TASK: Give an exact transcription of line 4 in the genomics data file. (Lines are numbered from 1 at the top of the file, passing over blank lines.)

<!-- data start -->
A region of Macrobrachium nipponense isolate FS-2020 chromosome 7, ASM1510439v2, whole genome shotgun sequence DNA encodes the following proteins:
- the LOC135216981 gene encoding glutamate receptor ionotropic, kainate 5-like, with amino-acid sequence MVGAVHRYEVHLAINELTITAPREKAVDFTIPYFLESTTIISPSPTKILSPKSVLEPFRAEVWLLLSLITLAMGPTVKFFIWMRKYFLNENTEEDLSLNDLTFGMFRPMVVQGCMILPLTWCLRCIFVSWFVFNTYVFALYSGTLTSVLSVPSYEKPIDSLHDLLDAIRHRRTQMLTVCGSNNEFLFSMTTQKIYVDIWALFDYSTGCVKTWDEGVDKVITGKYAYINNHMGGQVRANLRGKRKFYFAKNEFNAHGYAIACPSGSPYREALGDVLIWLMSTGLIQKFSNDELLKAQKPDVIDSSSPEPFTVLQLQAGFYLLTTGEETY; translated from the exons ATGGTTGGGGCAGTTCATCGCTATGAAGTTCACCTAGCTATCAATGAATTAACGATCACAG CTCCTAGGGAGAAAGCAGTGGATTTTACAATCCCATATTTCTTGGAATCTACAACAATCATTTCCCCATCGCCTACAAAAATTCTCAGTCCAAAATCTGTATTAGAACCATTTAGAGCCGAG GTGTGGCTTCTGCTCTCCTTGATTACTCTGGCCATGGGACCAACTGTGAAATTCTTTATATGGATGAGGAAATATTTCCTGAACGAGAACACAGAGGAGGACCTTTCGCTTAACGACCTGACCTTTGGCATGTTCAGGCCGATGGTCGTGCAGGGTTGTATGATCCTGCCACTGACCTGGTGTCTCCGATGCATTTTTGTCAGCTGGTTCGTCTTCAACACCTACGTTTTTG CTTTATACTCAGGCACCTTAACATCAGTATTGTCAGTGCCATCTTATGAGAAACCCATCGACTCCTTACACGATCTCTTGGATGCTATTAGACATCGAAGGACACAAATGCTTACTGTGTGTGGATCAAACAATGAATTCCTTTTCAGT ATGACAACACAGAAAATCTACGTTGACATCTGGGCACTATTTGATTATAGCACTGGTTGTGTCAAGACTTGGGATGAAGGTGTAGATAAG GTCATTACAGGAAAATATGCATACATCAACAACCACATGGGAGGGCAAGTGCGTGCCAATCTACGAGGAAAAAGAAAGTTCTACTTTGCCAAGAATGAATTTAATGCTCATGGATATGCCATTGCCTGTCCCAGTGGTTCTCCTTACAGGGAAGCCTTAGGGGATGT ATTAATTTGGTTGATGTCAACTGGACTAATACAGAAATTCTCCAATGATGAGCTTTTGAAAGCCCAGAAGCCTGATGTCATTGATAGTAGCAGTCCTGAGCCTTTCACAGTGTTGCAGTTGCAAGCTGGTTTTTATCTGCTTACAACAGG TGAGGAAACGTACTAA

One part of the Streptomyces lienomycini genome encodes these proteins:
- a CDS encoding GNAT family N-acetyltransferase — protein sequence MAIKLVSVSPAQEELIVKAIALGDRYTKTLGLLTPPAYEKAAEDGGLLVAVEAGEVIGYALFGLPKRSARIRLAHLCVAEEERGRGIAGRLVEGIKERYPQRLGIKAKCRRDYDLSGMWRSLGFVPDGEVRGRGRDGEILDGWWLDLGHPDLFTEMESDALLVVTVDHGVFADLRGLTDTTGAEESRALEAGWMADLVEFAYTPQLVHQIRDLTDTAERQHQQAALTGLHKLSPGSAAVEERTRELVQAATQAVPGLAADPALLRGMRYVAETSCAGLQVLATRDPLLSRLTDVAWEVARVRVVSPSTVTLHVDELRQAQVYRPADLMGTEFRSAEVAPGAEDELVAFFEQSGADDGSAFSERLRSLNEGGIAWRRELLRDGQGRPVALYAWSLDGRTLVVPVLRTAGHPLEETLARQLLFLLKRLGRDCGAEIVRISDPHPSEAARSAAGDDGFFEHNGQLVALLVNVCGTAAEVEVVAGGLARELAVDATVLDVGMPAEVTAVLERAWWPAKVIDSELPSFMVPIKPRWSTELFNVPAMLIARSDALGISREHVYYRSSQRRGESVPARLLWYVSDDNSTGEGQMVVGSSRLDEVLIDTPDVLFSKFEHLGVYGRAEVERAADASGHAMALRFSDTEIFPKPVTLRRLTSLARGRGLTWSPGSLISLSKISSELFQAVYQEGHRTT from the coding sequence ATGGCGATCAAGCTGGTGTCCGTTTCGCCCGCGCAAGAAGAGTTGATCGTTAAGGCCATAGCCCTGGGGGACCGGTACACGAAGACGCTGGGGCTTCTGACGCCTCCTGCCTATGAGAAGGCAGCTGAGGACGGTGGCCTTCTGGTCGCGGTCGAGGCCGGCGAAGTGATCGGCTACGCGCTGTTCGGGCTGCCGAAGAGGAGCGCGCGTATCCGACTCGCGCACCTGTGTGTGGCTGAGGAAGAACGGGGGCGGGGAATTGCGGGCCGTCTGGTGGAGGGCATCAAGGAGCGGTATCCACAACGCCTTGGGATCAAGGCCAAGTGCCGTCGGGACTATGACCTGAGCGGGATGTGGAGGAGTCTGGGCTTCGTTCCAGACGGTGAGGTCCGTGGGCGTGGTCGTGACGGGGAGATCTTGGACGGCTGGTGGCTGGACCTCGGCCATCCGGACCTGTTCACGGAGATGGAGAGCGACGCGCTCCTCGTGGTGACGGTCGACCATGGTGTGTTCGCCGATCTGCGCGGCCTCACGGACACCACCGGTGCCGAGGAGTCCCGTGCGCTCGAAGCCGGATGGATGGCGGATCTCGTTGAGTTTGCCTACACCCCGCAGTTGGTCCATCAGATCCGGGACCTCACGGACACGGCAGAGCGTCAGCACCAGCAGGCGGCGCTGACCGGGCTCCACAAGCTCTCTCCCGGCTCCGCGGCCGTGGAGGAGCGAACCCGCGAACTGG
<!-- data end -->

- a CDS encoding GNAT family N-acetyltransferase — protein sequence MAIKLVSVSPAQEELIVKAIALGDRYTKTLGLLTPPAYEKAAEDGGLLVAVEAGEVIGYALFGLPKRSARIRLAHLCVAEEERGRGIAGRLVEGIKERYPQRLGIKAKCRRDYDLSGMWRSLGFVPDGEVRGRGRDGEILDGWWLDLGHPDLFTEMESDALLVVTVDHGVFADLRGLTDTTGAEESRALEAGWMADLVEFAYTPQLVHQIRDLTDTAERQHQQAALTGLHKLSPGSAAVEERTRELVQAATQAVPGLAADPALLRGMRYVAETSCAGLQVLATRDPLLSRLTDVAWEVARVRVVSPSTVTLHVDELRQAQVYRPADLMGTEFRSAEVAPGAEDELVAFFEQSGADDGSAFSERLRSLNEGGIAWRRELLRDGQGRPVALYAWSLDGRTLVVPVLRTAGHPLEETLARQLLFLLKRLGRDCGAEIVRISDPHPSEAARSAAGDDGFFEHNGQLVALLVNVCGTAAEVEVVAGGLARELAVDATVLDVGMPAEVTAVLERAWWPAKVIDSELPSFMVPIKPRWSTELFNVPAMLIARSDALGISREHVYYRSSQRRGESVPARLLWYVSDDNSTGEGQMVVGSSRLDEVLIDTPDVLFSKFEHLGVYGRAEVERAADASGHAMALRFSDTEIFPKPVTLRRLTSLARGRGLTWSPGSLISLSKISSELFQAVYQEGHRTT from the coding sequence ATGGCGATCAAGCTGGTGTCCGTTTCGCCCGCGCAAGAAGAGTTGATCGTTAAGGCCATAGCCCTGGGGGACCGGTACACGAAGACGCTGGGGCTTCTGACGCCTCCTGCCTATGAGAAGGCAGCTGAGGACGGTGGCCTTCTGGTCGCGGTCGAGGCCGGCGAAGTGATCGGCTACGCGCTGTTCGGGCTGCCGAAGAGGAGCGCGCGTATCCGACTCGCGCACCTGTGTGTGGCTGAGGAAGAACGGGGGCGGGGAATTGCGGGCCGTCTGGTGGAGGGCATCAAGGAGCGGTATCCACAACGCCTTGGGATCAAGGCCAAGTGCCGTCGGGACTATGACCTGAGCGGGATGTGGAGGAGTCTGGGCTTCGTTCCAGACGGTGAGGTCCGTGGGCGTGGTCGTGACGGGGAGATCTTGGACGGCTGGTGGCTGGACCTCGGCCATCCGGACCTGTTCACGGAGATGGAGAGCGACGCGCTCCTCGTGGTGACGGTCGACCATGGTGTGTTCGCCGATCTGCGCGGCCTCACGGACACCACCGGTGCCGAGGAGTCCCGTGCGCTCGAAGCCGGATGGATGGCGGATCTCGTTGAGTTTGCCTACACCCCGCAGTTGGTCCATCAGATCCGGGACCTCACGGACACGGCAGAGCGTCAGCACCAGCAGGCGGCGCTGACCGGGCTCCACAAGCTCTCTCCCGGCTCCGCGGCCGTGGAGGAGCGAACCCGCGAACTGG